T in MO:

I've enjoyed reading the comments here, and sorry if I go over something that's already been talked about. I wanted to know about all the older people who live in rural areas and just how are they ever going to figure all this out? I know for myself this has been a real headache.
The antenna problem as been the biggest problem. I can't climb up on my roof, and can't afford to hire someone to take care of that part either. The second part, is the antenna has to be pointed just so so for several stations. After MUCH work and the help of my son's friend, and an amplifier from Radio Shack (which has already quit after 2 weeks) I found one answer through a video on Youtube, how to build your own hdtv antenna out of coat hangers. So I thought why not...I have plenty of hangers, and the cost of the washers, screws, and uhf/vhf transformer was about 6 bucks..so I went for it...I was AMAZED! the ugly thing sits behind my tv on a stand, and it brings in signal better than the roof top..I get all stations well, almost 100 percent of the time. I do have it hooked up to a small signal booster that is inside that we've had for years, but never found it to do much good before...anyway..I've now built another one, and it works almost as well, but it is in a different part of the house and hooked up to a very old booster..Well that's it from here. Thanks for listening.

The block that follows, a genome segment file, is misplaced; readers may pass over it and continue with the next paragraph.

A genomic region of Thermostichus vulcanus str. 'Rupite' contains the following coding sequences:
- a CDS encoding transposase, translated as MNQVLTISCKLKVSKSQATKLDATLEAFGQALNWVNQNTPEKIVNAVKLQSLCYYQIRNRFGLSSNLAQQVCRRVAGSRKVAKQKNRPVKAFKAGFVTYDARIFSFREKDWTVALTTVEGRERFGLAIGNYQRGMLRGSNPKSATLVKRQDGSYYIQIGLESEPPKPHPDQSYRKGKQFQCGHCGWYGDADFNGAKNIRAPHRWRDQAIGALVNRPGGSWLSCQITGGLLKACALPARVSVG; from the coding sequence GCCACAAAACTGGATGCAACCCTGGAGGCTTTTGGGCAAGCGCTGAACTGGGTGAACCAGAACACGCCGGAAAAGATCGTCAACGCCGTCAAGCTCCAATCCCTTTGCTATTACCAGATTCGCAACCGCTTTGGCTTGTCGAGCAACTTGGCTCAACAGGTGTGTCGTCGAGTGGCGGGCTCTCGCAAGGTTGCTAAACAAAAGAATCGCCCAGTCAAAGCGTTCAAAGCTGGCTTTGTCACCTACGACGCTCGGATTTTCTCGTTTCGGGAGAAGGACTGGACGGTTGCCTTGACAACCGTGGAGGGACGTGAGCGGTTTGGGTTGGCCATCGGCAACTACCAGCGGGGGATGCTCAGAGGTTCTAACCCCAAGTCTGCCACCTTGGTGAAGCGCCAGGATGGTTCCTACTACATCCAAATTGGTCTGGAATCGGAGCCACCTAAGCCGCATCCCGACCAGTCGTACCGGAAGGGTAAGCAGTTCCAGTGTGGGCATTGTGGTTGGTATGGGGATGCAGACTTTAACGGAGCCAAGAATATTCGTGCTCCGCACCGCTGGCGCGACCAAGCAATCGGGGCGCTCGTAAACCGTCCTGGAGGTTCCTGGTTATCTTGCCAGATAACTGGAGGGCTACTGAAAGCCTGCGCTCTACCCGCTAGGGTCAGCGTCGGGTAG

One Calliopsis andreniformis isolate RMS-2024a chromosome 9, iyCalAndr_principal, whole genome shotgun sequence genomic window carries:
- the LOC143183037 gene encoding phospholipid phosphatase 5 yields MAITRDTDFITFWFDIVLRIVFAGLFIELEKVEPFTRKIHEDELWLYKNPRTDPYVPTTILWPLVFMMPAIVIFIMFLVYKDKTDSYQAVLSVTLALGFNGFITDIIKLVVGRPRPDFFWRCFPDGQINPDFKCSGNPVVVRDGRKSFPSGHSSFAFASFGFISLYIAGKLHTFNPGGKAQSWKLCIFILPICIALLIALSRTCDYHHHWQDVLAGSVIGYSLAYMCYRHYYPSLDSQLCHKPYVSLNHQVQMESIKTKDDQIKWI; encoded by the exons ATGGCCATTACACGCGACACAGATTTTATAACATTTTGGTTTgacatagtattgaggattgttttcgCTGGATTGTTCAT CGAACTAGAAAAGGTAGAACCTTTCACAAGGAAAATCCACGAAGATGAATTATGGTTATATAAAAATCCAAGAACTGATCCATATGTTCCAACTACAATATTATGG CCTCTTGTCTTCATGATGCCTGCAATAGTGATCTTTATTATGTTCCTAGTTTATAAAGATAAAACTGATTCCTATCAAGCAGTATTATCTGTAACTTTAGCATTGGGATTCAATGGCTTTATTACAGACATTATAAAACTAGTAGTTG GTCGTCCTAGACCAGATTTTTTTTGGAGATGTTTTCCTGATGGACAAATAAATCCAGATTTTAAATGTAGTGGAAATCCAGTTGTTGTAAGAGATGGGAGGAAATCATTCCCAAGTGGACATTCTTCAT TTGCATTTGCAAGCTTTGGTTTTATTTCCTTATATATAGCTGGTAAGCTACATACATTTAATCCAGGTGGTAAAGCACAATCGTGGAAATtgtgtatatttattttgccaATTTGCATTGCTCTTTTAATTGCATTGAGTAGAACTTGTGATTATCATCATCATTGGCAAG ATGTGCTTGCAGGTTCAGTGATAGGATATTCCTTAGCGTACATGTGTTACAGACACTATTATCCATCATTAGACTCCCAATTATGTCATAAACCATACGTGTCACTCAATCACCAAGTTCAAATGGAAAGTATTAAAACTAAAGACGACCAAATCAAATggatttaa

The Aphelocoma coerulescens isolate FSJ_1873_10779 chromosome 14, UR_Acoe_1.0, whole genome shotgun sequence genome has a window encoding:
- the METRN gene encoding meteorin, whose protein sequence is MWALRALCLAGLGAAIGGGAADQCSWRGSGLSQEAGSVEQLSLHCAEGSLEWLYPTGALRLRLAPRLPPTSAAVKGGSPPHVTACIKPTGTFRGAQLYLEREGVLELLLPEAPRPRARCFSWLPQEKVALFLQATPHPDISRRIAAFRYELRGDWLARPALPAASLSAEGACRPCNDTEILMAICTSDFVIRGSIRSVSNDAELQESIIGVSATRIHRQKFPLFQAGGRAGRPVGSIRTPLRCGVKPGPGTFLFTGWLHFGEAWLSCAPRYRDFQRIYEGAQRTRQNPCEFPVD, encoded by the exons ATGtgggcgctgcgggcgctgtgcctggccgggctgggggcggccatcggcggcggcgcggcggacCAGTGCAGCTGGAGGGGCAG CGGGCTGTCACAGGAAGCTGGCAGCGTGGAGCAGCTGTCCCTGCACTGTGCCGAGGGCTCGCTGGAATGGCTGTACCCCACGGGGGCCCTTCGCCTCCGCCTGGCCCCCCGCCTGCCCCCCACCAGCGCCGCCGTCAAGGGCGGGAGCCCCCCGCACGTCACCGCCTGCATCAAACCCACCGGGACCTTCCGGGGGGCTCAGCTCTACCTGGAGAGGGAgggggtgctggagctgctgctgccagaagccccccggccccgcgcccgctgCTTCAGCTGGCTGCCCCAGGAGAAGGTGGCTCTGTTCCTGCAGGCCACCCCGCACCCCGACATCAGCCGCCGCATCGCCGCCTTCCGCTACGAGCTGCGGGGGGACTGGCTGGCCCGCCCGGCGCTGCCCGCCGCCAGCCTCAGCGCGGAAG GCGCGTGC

EmmGee-Ohio:

"That's if you still have electricity in a hurricane, tornado, etc. Real-world, battery-operated radio is more reliable in this regard, even if the descriptions are more abstract."

Hate to say, this is about DTV, not radio... Analog or Ibiquity's HD radio. ALso take into effect, "main transmitters," still have the same outputs in watts as they have in the 1980's. That has not changed. 5,00 watss is still 5,000 watts, per FCC law. As for "digital, That's known as HD radio, which is less power, so fewer actually get it as well. 10% of power wattage, from 100%... is not an improvement. People also noted drastic areas of coverage minimized, since stations went "IBOQ," on both the AM and FM bands. So, improvements are nill, unless you look at the digital improvements on processing. As we know, processing does not improve signal, but can make sound heard over static better. "Brick walling" (or over compressing and expanding) can make a voice carry over static... as mono will make it as well. These have nothing on propagation and weather disturbances, which impede it. The only thing that currently improves radio or TV signal, due to current FCC laws... is tropospheric ducting, assisting in propagation to certain areas, not to all areas.